Enrico Baj Biography

Enrico Baj




Painter, printmaker, sculptor, and collagist Enrico Baj was born into a wealthy family in Milan, Italy, on October 31, 1924. He had intended to pursue a career in law but his interest in anarchic ideologies made him a target of Mussolini's government, and he fled to Geneva in 1944, avoiding conscription into the fascist Italian army during World War II. Once the war ended he returned to Italy to study art at Brera Academy of Art and once again attempted to pursue law at the Milan University; both avenues of formal education proved unappealing. He took to studying on his own, inspired by the edgier Surrealist and Abstractionist works of French and American artists of the 1950s, but found that his work was more overtly political than many of his contemporaries.

Of the many mediums Baj was connected to, he was especially interested in multi-media imagery such as collage and found-object sculpture. In 1951 he founded the arte nucleare group with fellow Italian artists Gianni Bertini and Sergio Dangelo, creating works in Italy and abroad that directly responded to the dangers of the nuclear age. At this time he was also assoicated with the CoBrA movement, and he collaborated with author and political essayist Umberto Eco.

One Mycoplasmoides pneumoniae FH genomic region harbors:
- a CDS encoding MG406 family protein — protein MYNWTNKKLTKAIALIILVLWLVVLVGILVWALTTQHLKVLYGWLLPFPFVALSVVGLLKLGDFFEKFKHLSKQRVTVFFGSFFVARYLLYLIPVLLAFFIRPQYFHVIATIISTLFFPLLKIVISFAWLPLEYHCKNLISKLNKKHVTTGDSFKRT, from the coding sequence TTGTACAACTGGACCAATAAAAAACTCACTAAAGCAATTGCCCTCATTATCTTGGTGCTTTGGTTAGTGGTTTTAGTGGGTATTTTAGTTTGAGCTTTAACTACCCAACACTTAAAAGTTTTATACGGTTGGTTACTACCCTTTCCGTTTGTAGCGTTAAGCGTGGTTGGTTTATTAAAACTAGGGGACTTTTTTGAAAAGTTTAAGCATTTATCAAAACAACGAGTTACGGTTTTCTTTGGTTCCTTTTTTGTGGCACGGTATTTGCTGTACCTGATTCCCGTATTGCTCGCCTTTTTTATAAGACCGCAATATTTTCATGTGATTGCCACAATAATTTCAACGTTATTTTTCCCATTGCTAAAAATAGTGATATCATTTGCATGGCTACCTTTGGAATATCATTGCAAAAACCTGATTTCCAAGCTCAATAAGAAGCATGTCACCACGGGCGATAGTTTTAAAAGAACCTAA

By the 1960s Baj was constructing images from a variety of unusual mediums, incorporating fabric, rope, plumbing parts, sheets of colorful acrylic, and more into his prints, paintings, and sculpture. His paintings would sometimes take on monumental proportions, engulfing entire walls and rooms. Often times he would borrow compositions from prominent artists such as Renoir, Picasso, Seurat, and others, reworking them in his own style. In 1972 he created one of his most controversial works, "The Funeral of the Anarchist Pinelli" -- a la Carlo Carrà's 1911 painting "The Funeral of the Anarchist Galli" -- a political work paying homage to an anarchist railroad worker who was killed while in police custody in 1969. The work was banned from being exhibited after the police officer accused of killing Pinelli was, himself, murdered.

In 1963 he cofounded the Institute of Pataphysics, in honor of Alfred Jarry, author of the Ubu books, with the photographer Man Ray. The absurdist, mock-scientific "philosophy" often led to their censorship by the government. Enrico Baj continued to work until very near his death in 2003. Among his last works was a series of paintings protesting the election of Silvio Berlusconi, titled Berluskaiser. He also wrote several satirical books, among them Automitobiografia (1983) and Kiss Me, I'm Italian (1997). He died on June 15, 2003 in Vergiate, Italy.